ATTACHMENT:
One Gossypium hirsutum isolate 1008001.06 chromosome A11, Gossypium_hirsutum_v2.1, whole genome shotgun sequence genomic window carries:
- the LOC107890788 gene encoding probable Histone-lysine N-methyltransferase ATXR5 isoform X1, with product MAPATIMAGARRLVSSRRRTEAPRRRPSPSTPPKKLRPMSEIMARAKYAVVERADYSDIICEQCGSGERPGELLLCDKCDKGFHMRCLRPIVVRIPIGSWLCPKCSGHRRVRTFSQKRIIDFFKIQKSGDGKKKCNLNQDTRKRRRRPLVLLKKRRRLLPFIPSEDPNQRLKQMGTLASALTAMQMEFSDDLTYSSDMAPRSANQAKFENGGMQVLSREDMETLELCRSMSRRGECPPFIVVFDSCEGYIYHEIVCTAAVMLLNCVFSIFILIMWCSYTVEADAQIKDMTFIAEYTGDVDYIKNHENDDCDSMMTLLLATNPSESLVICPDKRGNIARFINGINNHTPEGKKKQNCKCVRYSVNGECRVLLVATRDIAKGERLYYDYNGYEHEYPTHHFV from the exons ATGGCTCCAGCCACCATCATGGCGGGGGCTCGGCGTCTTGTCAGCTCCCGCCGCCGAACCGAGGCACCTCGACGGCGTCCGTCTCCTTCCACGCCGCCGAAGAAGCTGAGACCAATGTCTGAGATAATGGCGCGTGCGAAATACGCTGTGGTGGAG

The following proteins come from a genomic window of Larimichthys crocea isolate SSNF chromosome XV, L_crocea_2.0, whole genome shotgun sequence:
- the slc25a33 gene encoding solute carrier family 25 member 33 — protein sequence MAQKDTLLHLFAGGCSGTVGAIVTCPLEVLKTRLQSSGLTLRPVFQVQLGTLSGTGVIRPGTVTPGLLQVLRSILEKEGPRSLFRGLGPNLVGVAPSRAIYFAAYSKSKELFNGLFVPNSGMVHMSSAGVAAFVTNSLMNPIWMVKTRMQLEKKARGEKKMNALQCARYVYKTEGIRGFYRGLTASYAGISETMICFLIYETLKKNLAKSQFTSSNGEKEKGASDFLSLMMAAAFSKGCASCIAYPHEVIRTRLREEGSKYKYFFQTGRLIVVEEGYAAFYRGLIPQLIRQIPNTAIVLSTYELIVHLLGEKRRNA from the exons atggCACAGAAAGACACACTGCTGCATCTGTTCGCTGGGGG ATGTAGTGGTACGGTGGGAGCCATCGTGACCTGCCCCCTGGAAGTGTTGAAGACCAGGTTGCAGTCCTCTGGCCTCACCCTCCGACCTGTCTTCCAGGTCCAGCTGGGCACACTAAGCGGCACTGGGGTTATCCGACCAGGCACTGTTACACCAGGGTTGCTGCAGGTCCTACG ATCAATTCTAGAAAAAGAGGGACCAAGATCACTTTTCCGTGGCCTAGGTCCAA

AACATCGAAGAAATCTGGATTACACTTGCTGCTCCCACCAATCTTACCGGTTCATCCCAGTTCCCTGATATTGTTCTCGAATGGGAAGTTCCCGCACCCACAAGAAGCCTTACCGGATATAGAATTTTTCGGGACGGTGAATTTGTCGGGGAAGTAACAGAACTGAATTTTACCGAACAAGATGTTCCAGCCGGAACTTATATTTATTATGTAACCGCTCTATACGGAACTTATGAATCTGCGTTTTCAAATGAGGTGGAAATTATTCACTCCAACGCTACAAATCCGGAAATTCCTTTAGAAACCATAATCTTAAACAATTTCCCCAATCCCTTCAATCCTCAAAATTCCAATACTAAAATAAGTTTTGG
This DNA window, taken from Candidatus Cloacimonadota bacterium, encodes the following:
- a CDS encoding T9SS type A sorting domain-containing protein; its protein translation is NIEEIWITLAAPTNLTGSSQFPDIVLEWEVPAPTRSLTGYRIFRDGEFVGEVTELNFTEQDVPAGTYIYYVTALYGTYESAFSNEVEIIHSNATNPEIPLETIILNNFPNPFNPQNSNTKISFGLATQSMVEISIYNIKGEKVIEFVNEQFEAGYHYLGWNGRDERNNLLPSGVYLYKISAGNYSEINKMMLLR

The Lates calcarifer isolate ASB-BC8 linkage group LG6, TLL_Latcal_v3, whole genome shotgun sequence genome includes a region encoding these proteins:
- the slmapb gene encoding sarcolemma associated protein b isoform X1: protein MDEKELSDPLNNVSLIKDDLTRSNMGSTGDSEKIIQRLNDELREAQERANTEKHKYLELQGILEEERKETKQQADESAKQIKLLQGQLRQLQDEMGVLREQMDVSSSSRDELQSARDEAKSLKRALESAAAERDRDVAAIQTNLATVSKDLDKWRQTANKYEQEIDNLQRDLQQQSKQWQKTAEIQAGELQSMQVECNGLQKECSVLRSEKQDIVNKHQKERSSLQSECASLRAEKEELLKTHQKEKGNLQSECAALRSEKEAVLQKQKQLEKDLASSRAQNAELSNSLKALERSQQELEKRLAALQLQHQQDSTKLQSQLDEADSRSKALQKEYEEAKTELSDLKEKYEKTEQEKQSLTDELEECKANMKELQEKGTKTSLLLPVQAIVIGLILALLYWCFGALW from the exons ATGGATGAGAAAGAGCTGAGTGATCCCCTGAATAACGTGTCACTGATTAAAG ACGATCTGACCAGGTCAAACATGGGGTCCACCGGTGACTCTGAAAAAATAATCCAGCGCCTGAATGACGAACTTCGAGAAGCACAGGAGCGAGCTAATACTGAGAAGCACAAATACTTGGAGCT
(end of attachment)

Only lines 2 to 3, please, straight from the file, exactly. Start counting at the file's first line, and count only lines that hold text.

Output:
- the LOC107890788 gene encoding probable Histone-lysine N-methyltransferase ATXR5 isoform X1, with product MAPATIMAGARRLVSSRRRTEAPRRRPSPSTPPKKLRPMSEIMARAKYAVVERADYSDIICEQCGSGERPGELLLCDKCDKGFHMRCLRPIVVRIPIGSWLCPKCSGHRRVRTFSQKRIIDFFKIQKSGDGKKKCNLNQDTRKRRRRPLVLLKKRRRLLPFIPSEDPNQRLKQMGTLASALTAMQMEFSDDLTYSSDMAPRSANQAKFENGGMQVLSREDMETLELCRSMSRRGECPPFIVVFDSCEGYIYHEIVCTAAVMLLNCVFSIFILIMWCSYTVEADAQIKDMTFIAEYTGDVDYIKNHENDDCDSMMTLLLATNPSESLVICPDKRGNIARFINGINNHTPEGKKKQNCKCVRYSVNGECRVLLVATRDIAKGERLYYDYNGYEHEYPTHHFV from the exons ATGGCTCCAGCCACCATCATGGCGGGGGCTCGGCGTCTTGTCAGCTCCCGCCGCCGAACCGAGGCACCTCGACGGCGTCCGTCTCCTTCCACGCCGCCGAAGAAGCTGAGACCAATGTCTGAGATAATGGCGCGTGCGAAATACGCTGTGGTGGAG

The following proteins come from a genomic window of Larimichthys crocea isolate SSNF chromosome XV, L_crocea_2.0, whole genome shotgun sequence: